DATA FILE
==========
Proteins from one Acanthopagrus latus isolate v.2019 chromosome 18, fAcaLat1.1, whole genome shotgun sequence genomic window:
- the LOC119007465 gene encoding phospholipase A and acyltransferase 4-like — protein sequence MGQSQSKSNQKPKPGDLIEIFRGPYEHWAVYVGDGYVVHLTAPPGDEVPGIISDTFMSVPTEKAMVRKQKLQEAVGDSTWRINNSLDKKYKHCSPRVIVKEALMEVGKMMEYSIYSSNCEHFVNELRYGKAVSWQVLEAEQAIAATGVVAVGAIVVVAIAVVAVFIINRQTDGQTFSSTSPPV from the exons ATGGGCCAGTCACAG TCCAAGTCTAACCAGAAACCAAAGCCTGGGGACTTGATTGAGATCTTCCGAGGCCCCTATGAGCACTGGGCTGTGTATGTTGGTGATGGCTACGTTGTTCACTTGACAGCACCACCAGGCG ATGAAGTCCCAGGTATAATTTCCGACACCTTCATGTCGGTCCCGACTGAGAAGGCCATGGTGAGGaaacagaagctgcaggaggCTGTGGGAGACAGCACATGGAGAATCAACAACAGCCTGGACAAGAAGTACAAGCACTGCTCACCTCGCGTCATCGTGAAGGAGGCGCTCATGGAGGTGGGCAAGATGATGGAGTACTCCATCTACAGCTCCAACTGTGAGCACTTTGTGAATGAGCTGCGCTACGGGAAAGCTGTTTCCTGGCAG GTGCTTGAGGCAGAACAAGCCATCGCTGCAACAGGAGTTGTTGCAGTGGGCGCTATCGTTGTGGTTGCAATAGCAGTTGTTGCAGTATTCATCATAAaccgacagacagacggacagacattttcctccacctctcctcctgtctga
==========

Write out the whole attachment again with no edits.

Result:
Proteins from one Acanthopagrus latus isolate v.2019 chromosome 18, fAcaLat1.1, whole genome shotgun sequence genomic window:
- the LOC119007465 gene encoding phospholipase A and acyltransferase 4-like — protein sequence MGQSQSKSNQKPKPGDLIEIFRGPYEHWAVYVGDGYVVHLTAPPGDEVPGIISDTFMSVPTEKAMVRKQKLQEAVGDSTWRINNSLDKKYKHCSPRVIVKEALMEVGKMMEYSIYSSNCEHFVNELRYGKAVSWQVLEAEQAIAATGVVAVGAIVVVAIAVVAVFIINRQTDGQTFSSTSPPV from the exons ATGGGCCAGTCACAG TCCAAGTCTAACCAGAAACCAAAGCCTGGGGACTTGATTGAGATCTTCCGAGGCCCCTATGAGCACTGGGCTGTGTATGTTGGTGATGGCTACGTTGTTCACTTGACAGCACCACCAGGCG ATGAAGTCCCAGGTATAATTTCCGACACCTTCATGTCGGTCCCGACTGAGAAGGCCATGGTGAGGaaacagaagctgcaggaggCTGTGGGAGACAGCACATGGAGAATCAACAACAGCCTGGACAAGAAGTACAAGCACTGCTCACCTCGCGTCATCGTGAAGGAGGCGCTCATGGAGGTGGGCAAGATGATGGAGTACTCCATCTACAGCTCCAACTGTGAGCACTTTGTGAATGAGCTGCGCTACGGGAAAGCTGTTTCCTGGCAG GTGCTTGAGGCAGAACAAGCCATCGCTGCAACAGGAGTTGTTGCAGTGGGCGCTATCGTTGTGGTTGCAATAGCAGTTGTTGCAGTATTCATCATAAaccgacagacagacggacagacattttcctccacctctcctcctgtctga